The Son of Tarzan

By Edgar Rice Burroughs

Page 120

savage country, passing out of
the dense jungle into an open plain, and across this to timbered
mountain slopes. Here Korak never before had been. It was a new
country to him and the change from the monotony of the circumscribed
view in the jungle was pleasing. But he had little desire to enjoy the
beauties of nature at this time. Meriem, his Meriem was in danger.
Until she was freed and returned to him he had little thought for aught

Once in the forest that clothed the mountain slopes the baboons
advanced more slowly. Constantly they gave tongue to a plaintive note
of calling. Then would follow silence while they listened. At last,
faintly from the distance straight ahead came an answer.

The baboons continued to travel in the direction of the voices that
floated through the forest to them in the intervals of their own
silence. Thus, calling and listening, they came closer to their
kinsmen, who, it was evident to Korak, were coming to meet them in
great numbers; but when, at last, the baboons of the hill country came
in view the ape-man was staggered at the reality that broke upon his

What appeared a solid wall of huge baboons rose from the ground through
the branches of the trees to the loftiest terrace to which they dared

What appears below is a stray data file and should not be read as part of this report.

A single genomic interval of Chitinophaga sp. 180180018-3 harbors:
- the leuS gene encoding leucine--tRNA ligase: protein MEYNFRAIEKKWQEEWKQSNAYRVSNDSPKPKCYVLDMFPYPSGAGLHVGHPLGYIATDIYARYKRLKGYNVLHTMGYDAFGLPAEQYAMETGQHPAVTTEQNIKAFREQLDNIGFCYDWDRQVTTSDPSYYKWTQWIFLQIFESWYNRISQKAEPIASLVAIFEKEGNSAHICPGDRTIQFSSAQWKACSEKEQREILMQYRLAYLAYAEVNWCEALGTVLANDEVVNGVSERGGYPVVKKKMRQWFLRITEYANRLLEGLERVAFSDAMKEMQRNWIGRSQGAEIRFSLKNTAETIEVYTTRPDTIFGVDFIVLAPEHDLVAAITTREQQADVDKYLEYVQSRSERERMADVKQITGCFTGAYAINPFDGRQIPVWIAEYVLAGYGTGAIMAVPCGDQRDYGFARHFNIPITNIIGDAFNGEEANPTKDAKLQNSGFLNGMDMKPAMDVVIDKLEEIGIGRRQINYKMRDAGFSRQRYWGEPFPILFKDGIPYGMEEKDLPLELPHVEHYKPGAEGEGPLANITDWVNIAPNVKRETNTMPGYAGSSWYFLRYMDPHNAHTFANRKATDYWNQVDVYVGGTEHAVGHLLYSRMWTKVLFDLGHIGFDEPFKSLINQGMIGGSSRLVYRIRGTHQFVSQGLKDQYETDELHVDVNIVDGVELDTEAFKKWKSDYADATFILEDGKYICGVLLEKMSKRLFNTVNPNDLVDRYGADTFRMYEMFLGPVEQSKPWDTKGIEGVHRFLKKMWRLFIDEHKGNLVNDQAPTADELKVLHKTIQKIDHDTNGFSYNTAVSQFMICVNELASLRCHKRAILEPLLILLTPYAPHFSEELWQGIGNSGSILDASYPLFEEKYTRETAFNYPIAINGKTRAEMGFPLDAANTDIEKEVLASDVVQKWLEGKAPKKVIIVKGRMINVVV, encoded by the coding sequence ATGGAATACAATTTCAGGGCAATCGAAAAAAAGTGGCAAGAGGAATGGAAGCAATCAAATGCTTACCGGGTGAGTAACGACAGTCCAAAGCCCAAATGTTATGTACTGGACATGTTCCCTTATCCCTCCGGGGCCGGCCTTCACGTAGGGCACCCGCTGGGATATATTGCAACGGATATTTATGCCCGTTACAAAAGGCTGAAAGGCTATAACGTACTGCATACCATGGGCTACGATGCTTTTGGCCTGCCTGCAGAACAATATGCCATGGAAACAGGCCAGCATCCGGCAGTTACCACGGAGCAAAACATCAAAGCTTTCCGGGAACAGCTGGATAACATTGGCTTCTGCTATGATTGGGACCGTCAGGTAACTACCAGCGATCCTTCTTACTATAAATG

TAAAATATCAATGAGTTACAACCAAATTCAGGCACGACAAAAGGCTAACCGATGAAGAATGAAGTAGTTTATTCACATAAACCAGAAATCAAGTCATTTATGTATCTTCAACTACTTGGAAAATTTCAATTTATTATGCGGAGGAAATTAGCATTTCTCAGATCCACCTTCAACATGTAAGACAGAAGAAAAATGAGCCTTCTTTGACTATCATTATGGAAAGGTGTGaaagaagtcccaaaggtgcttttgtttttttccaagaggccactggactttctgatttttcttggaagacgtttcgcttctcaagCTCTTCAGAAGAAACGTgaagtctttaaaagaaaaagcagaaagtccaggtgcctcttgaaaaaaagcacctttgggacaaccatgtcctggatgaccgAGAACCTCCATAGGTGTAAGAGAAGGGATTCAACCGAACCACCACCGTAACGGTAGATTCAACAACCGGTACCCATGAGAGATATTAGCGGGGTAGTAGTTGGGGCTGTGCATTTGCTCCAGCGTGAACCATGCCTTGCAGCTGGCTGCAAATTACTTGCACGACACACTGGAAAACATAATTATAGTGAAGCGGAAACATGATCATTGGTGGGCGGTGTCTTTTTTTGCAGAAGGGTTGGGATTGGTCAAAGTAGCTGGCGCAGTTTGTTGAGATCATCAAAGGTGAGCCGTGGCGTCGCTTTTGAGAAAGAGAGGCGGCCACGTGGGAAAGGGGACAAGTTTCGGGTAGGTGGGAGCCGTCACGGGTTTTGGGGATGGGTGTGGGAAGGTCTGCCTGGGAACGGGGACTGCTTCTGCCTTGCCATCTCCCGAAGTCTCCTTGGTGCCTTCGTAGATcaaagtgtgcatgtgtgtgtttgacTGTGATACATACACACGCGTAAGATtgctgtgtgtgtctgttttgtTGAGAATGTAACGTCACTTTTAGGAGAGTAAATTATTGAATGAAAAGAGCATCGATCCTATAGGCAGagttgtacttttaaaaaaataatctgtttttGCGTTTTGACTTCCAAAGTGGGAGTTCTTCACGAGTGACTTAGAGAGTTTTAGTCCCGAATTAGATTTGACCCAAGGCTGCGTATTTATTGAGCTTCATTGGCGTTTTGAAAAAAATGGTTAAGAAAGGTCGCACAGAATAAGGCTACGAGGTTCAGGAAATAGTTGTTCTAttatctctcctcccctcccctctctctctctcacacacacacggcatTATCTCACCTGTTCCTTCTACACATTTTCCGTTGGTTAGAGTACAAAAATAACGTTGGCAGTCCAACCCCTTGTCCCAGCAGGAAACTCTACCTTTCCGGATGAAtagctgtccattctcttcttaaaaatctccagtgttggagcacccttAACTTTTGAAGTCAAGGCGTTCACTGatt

entrust their weight. Slowly they were approaching, voicing their
weird, plaintive call, and behind them, as far as Korak's eyes could
pierce the verdure, rose solid walls of their fellows treading close
upon their heels. There were thousands of them. The ape-man could not
but think of the fate of his little party should some untoward incident
arouse even momentarily the rage of fear of a single one of all these

But nothing such befell. The two kings approached one another, as was
their custom, with much sniffing and bristling. They satisfied
themselves of each other's identity. Then each scratched the other's
back. After a moment they spoke together. Korak's friend explained
the nature of their visit, and for the first time Korak showed himself.
He had been hiding behind a bush. The excitement among the hill
baboons was intense at sight of him. For a moment Korak feared that he
should be torn to pieces; but his fear was for Meriem. Should he die
there would be none to succor her.

The two kings, however, managed to quiet the multitude, and Korak was
permitted to approach. Slowly the hill baboons came closer

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